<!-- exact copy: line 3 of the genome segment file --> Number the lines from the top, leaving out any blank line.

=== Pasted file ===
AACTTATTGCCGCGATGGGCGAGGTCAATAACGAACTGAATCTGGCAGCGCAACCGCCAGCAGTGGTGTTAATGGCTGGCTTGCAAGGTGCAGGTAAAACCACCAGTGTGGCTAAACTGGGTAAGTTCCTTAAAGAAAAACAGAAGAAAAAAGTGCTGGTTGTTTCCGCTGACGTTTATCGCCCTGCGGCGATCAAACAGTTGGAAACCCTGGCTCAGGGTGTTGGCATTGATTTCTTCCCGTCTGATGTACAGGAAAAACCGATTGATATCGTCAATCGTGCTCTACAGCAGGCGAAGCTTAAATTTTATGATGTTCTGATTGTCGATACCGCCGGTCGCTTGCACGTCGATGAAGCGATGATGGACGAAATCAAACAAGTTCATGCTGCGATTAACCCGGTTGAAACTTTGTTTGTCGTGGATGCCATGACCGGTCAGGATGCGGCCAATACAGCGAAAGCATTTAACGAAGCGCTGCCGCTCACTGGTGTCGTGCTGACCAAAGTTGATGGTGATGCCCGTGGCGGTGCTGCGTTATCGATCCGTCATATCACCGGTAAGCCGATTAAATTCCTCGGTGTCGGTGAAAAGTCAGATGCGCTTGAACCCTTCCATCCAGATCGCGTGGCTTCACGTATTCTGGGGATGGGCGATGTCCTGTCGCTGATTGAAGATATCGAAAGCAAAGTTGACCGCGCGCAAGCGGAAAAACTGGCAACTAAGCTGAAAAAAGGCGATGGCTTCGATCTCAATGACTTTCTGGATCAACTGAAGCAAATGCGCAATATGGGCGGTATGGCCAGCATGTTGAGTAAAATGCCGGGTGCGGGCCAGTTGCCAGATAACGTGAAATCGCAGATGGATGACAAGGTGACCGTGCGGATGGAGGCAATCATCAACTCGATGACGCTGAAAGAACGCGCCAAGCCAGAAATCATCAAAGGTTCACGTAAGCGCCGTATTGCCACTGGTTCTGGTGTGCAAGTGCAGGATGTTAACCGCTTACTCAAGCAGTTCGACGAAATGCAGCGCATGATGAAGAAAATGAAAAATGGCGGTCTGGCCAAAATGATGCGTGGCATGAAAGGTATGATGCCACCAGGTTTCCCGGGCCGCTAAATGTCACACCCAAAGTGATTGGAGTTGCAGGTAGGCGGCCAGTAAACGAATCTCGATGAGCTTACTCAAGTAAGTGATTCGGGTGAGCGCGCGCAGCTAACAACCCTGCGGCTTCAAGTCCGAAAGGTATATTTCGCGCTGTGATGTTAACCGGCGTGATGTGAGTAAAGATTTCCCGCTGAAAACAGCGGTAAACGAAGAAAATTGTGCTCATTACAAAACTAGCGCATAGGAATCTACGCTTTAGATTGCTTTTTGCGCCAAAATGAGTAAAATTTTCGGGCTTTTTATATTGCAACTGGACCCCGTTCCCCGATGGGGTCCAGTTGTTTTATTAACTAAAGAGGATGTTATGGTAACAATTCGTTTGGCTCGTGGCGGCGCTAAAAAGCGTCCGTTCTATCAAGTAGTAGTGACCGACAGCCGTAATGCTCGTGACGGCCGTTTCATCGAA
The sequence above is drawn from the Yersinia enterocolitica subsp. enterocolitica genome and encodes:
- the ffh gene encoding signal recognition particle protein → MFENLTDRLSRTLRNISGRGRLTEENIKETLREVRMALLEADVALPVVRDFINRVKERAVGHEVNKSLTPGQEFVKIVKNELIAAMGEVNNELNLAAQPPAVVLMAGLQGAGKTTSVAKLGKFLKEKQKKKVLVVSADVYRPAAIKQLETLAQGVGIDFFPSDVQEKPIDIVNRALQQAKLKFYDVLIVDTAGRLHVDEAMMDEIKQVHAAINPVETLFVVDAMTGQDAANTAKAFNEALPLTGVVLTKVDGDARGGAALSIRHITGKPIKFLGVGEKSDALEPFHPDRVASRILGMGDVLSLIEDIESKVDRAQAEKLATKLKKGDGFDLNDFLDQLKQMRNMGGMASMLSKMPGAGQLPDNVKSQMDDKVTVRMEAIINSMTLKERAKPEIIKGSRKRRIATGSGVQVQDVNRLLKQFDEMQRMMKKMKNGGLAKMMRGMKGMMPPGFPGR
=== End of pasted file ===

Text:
- the ffh gene encoding signal recognition particle protein → MFENLTDRLSRTLRNISGRGRLTEENIKETLREVRMALLEADVALPVVRDFINRVKERAVGHEVNKSLTPGQEFVKIVKNELIAAMGEVNNELNLAAQPPAVVLMAGLQGAGKTTSVAKLGKFLKEKQKKKVLVVSADVYRPAAIKQLETLAQGVGIDFFPSDVQEKPIDIVNRALQQAKLKFYDVLIVDTAGRLHVDEAMMDEIKQVHAAINPVETLFVVDAMTGQDAANTAKAFNEALPLTGVVLTKVDGDARGGAALSIRHITGKPIKFLGVGEKSDALEPFHPDRVASRILGMGDVLSLIEDIESKVDRAQAEKLATKLKKGDGFDLNDFLDQLKQMRNMGGMASMLSKMPGAGQLPDNVKSQMDDKVTVRMEAIINSMTLKERAKPEIIKGSRKRRIATGSGVQVQDVNRLLKQFDEMQRMMKKMKNGGLAKMMRGMKGMMPPGFPGR